What to do Day 1? Set up a schedule

The first thing to do when staring down the empty school-less future is to start putting together a daily/weekly schedule.  Many kids who have experienced trauma are particularly sensitive to disruptions in routines, and a schedule will help them know what to expect.  In our house we use an hour-by-hour schedule for any non-school day (see image below).  Not everything actually takes an hour, but this level of precision works for us.  This has helped our kids know what is coming and that there will be fun sprinkled in with all the work.  This also helps us recognize when we’ve put too much work and not enough fun in a day.  Before our kids could read, we drew pictures for each of the activities.  For times when we have multiple days of unstructured time, we tend to show the schedule across multiple days, so they can know what the week looks like.  Although this might seem like a lot of work, unstructured time has led to the kids frantically asking “what can I do?”  “what are we doing now?”  “when can I…?” getting anxious, picking fights with one another, or with us.

Image of handwritten Saturday Schedule.  Text reads: 8 Breakfast, 9 Karate, 10 (down arrow), 11 homework, 12 lunch, 1 quiet time, 2 walk/bike loop, 3 snack, 4 laundry, 5 dinner, 6 bedtime, 7 wind down, 8 bed
Hour-by-hour schedule for last Saturday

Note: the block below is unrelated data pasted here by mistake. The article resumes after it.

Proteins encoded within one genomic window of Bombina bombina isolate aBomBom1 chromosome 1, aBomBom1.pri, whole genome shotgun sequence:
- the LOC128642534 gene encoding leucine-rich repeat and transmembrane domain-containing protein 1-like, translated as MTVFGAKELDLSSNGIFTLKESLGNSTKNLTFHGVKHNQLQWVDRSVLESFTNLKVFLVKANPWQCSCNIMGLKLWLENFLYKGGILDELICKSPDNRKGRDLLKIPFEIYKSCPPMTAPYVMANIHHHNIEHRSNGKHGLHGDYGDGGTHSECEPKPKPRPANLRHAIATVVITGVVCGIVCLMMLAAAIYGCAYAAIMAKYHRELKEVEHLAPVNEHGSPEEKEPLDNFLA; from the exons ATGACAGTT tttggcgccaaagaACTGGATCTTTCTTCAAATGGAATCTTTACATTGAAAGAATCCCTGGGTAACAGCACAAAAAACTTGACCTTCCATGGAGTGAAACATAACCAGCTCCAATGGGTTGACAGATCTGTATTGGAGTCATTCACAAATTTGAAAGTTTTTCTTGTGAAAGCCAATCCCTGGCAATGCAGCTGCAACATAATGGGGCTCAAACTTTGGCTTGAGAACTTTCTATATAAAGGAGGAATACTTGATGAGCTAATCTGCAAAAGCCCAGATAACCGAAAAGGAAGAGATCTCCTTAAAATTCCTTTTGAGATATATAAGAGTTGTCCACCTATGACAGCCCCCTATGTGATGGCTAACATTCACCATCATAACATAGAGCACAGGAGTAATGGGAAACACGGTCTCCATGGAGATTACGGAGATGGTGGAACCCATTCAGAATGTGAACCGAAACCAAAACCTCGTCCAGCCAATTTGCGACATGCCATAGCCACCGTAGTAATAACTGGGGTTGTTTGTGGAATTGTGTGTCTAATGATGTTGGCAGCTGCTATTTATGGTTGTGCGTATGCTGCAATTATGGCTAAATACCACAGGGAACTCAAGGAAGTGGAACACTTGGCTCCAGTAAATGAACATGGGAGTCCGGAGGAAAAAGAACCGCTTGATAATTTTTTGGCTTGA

There’s a few things I think about when starting to plan a schedule – specifically when thinking about the span of multiple weeks and relative physical isolation.  Because I’m a linear thinker, I break things down into steps:

  • Step 1: Figure out the constraints on your time.  If you are in a two parent household which hours are you in charge of the kids?  If you have child care help which hours are they in charge?  If you are the sole parent/caregiver, what hours of the day are you available to parent and support your kids and what hours of the day do you need them to be more independent? 
  • Step 2: Put an hour of quiet time on the schedule every day.  As our kids once told our social workers, the only rule of quiet time, is that you can’t talk to an adult.  (“unless you’re hurt” “yeah, but you have to actually be hurt.”)  In truth, there are additional rules of quiet time.  You need to be in your own space (e.g., room, den), there is no technology of any sort during quiet time.  If it has an on/off switch in our house, it’s not allowed.  We have found our kids NEED this down time…. And we have found this down time is essential to our sanity.  Sometimes they read, sometimes they draw, sometimes they play with their toys, it doesn’t matter what they do, as long as it gives us all a break.  When our daughters’ 2-year-old half-sister was living with us, she did quiet time too.  If you have younger kids that nap, I’d arrange quiet time to be during that time.  For us, we typically schedule quiet time right after lunch.